The ACTion COLLECTIVE: ACT II - A Tale of Two Screens


On Monday Andrew Elliott and I hosted the second ACTion Collective event and, despite some initial concerns about the responses we received to the invitations, it turned out to be even more rewarding and fun than the first event. It looks like we can learn after all!

We had about a dozen in attendance, which means we would have had more than for our first, had not a few unfortunate last-minute cancellations come our way (wash your hands and sneeze into your elbows, kids). Of that group, nearly half were new attendees, either folks we'd invited before who couldn't make ACT I, or "second generation" ACTors, who were invited by folks who were in attendance for ACT I. (We like the word "ACT.") This time around, the scenes were much shorter, and pulled from draft film and television scripts. We changed the names and such to help camouflage the sources somewhat, gave everyone about twenty minutes to rehearse, then presented them. We also had a gimmick for deciding who went next, granting whomever could guess a given movie quote the power to choose the next group to perform. This worked remarkably well in a number of ways, but perhaps the best result was that we had time to do two rounds' worth -- and fortunately, Andrew and I had prepared enough scripts for this.

ACT II really acquired the feeling of a party as the evening progressed; the good kind, the kind where you not only know almost everyone, but you're also really glad to have a chance to reconnect with them. We served drinks and small food again, and there were groups of two or three who knew one another to begin with, but the atmosphere didn't really develop until everyone had watched and done a little work. Then there developed a sense of gamesmanship, and play, and the simple enthusiasm for exploration that comes of exploring together. It was great. By the end we were gently ribbing one another over our respective abilities (or lack thereof) for celebrity imitation, and laughing aloud at impromptu pratfalls. Oh yeah: And I got to see some seriously cool acting.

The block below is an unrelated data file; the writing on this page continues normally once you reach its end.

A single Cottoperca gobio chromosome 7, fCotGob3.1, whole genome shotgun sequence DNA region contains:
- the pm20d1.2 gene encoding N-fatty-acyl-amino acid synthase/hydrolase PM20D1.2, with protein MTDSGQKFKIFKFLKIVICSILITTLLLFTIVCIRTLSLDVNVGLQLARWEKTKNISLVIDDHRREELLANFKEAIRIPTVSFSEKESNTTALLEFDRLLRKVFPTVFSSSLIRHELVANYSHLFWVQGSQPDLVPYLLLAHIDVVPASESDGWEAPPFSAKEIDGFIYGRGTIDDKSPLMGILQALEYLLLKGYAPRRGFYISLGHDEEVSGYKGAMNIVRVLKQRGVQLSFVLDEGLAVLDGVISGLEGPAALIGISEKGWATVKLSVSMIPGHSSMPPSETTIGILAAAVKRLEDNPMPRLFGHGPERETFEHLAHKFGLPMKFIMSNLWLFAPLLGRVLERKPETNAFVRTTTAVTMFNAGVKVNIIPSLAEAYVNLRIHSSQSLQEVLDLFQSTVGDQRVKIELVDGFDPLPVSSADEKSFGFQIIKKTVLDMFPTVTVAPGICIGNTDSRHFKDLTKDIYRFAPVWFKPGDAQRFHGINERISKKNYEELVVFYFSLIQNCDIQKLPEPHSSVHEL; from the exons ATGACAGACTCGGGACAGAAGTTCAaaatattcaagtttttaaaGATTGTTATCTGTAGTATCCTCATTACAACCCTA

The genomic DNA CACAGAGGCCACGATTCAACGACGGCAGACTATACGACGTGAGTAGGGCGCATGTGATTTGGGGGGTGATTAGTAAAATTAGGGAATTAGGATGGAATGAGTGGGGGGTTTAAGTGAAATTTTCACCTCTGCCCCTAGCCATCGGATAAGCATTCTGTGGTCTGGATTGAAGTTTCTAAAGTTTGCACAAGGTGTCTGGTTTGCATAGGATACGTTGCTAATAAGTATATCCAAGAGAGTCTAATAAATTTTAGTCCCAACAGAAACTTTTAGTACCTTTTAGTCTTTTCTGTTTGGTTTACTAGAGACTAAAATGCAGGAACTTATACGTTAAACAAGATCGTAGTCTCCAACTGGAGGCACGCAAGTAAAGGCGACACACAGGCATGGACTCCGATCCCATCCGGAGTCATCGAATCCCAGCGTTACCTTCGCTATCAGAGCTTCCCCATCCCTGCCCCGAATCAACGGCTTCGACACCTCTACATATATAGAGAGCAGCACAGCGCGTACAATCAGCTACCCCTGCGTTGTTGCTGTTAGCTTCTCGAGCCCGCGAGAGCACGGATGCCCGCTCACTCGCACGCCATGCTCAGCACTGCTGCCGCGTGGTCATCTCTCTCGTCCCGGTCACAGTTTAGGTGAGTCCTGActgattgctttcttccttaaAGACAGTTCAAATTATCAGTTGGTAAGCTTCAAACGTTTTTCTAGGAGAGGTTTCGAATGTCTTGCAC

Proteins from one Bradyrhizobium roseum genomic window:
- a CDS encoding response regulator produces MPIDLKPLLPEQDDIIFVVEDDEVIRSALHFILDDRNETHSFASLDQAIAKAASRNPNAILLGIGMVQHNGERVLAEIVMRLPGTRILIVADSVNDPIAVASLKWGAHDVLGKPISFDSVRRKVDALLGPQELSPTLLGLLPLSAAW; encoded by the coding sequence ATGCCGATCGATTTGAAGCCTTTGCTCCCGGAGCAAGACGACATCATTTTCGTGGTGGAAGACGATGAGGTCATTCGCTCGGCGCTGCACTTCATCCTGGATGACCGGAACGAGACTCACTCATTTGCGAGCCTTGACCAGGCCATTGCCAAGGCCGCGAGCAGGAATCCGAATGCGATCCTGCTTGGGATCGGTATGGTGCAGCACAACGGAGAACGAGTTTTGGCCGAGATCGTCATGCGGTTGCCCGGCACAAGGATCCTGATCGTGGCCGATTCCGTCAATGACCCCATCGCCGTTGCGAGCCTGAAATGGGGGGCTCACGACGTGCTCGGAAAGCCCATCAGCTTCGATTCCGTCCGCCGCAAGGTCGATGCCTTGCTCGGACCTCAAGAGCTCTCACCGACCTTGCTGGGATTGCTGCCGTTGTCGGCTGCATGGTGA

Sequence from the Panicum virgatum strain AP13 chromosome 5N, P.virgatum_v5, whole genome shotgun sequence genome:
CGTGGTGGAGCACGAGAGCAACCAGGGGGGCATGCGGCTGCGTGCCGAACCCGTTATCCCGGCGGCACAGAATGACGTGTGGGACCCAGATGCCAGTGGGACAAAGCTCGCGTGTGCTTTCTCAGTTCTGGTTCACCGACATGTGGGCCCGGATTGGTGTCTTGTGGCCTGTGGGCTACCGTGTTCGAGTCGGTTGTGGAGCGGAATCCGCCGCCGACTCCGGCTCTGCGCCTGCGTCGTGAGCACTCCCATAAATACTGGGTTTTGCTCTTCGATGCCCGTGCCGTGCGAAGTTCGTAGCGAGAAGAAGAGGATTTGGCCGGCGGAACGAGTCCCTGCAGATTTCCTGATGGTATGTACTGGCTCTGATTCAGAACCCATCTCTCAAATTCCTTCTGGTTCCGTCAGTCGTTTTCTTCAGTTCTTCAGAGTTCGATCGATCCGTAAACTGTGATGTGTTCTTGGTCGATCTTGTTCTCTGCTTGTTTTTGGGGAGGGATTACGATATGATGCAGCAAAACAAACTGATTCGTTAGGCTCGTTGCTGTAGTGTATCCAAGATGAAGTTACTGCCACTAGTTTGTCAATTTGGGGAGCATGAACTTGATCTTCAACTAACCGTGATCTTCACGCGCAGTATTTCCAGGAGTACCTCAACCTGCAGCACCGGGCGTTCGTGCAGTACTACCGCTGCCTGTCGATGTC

It really was a tremendous time and, in addition to that stand-alone reason to feel encouraged to continue, it resulted in a lot of specific clarifications in what The ACTion Collective's ever-evolving mission statement and function should be. There was definitely a spirit created by the room that I found myself wanting more of, a sense of play that encouraged more work and more risk-taking. This is a very important aspect of creating good work, yet it is an oft neglected one as well when it comes to the rehearsal process. It's definitely a component of our ambition with this project, to provide fellow actors with more of what they need. It may seem odd to non-actors that we sometimes need to be reminded of how much fun what we do can be, but I think this is true of almost any work. And acting, in addition to being play, is most definitely work.

Now Andrew and I are feverishly collaborating to come up with a best-of-both-worlds event for December, and I am excited by the prospects. It's a somewhat dodgy time, what with being between holidays and during prime party season, so attendance may be a problem. No work is ever wasted, however. Especially when you're having a good time doing it.
 
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